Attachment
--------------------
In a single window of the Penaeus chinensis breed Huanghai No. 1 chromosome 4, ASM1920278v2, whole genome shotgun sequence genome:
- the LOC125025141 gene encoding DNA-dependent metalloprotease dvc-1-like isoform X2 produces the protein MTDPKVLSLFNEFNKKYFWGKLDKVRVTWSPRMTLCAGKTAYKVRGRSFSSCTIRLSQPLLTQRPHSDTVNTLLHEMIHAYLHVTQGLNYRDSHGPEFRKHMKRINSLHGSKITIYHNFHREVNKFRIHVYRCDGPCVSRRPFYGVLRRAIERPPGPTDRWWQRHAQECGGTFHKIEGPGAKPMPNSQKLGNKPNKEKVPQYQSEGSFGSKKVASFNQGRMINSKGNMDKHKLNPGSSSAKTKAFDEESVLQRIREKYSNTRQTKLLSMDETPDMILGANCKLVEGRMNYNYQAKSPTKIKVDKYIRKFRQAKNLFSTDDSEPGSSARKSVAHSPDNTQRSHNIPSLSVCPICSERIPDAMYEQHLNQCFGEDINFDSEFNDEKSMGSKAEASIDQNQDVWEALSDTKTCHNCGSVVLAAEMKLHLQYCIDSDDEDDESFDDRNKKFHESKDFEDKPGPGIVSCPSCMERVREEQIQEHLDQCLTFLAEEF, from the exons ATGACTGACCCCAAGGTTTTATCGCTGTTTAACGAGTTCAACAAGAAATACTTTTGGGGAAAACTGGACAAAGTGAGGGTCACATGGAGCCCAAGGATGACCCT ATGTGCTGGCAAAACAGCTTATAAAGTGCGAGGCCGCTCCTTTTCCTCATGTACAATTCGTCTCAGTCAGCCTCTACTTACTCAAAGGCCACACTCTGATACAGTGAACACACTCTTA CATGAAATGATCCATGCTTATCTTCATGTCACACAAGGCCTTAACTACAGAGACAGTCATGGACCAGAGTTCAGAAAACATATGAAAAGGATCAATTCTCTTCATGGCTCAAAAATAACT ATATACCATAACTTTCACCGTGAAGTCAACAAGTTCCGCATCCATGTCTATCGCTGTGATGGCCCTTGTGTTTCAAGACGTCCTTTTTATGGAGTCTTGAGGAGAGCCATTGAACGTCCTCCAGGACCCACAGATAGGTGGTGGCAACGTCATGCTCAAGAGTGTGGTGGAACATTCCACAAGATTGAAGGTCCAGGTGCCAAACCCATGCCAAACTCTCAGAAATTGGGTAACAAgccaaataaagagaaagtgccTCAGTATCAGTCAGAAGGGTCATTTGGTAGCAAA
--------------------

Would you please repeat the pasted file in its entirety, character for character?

In a single window of the Penaeus chinensis breed Huanghai No. 1 chromosome 4, ASM1920278v2, whole genome shotgun sequence genome:
- the LOC125025141 gene encoding DNA-dependent metalloprotease dvc-1-like isoform X2 produces the protein MTDPKVLSLFNEFNKKYFWGKLDKVRVTWSPRMTLCAGKTAYKVRGRSFSSCTIRLSQPLLTQRPHSDTVNTLLHEMIHAYLHVTQGLNYRDSHGPEFRKHMKRINSLHGSKITIYHNFHREVNKFRIHVYRCDGPCVSRRPFYGVLRRAIERPPGPTDRWWQRHAQECGGTFHKIEGPGAKPMPNSQKLGNKPNKEKVPQYQSEGSFGSKKVASFNQGRMINSKGNMDKHKLNPGSSSAKTKAFDEESVLQRIREKYSNTRQTKLLSMDETPDMILGANCKLVEGRMNYNYQAKSPTKIKVDKYIRKFRQAKNLFSTDDSEPGSSARKSVAHSPDNTQRSHNIPSLSVCPICSERIPDAMYEQHLNQCFGEDINFDSEFNDEKSMGSKAEASIDQNQDVWEALSDTKTCHNCGSVVLAAEMKLHLQYCIDSDDEDDESFDDRNKKFHESKDFEDKPGPGIVSCPSCMERVREEQIQEHLDQCLTFLAEEF, from the exons ATGACTGACCCCAAGGTTTTATCGCTGTTTAACGAGTTCAACAAGAAATACTTTTGGGGAAAACTGGACAAAGTGAGGGTCACATGGAGCCCAAGGATGACCCT ATGTGCTGGCAAAACAGCTTATAAAGTGCGAGGCCGCTCCTTTTCCTCATGTACAATTCGTCTCAGTCAGCCTCTACTTACTCAAAGGCCACACTCTGATACAGTGAACACACTCTTA CATGAAATGATCCATGCTTATCTTCATGTCACACAAGGCCTTAACTACAGAGACAGTCATGGACCAGAGTTCAGAAAACATATGAAAAGGATCAATTCTCTTCATGGCTCAAAAATAACT ATATACCATAACTTTCACCGTGAAGTCAACAAGTTCCGCATCCATGTCTATCGCTGTGATGGCCCTTGTGTTTCAAGACGTCCTTTTTATGGAGTCTTGAGGAGAGCCATTGAACGTCCTCCAGGACCCACAGATAGGTGGTGGCAACGTCATGCTCAAGAGTGTGGTGGAACATTCCACAAGATTGAAGGTCCAGGTGCCAAACCCATGCCAAACTCTCAGAAATTGGGTAACAAgccaaataaagagaaagtgccTCAGTATCAGTCAGAAGGGTCATTTGGTAGCAAA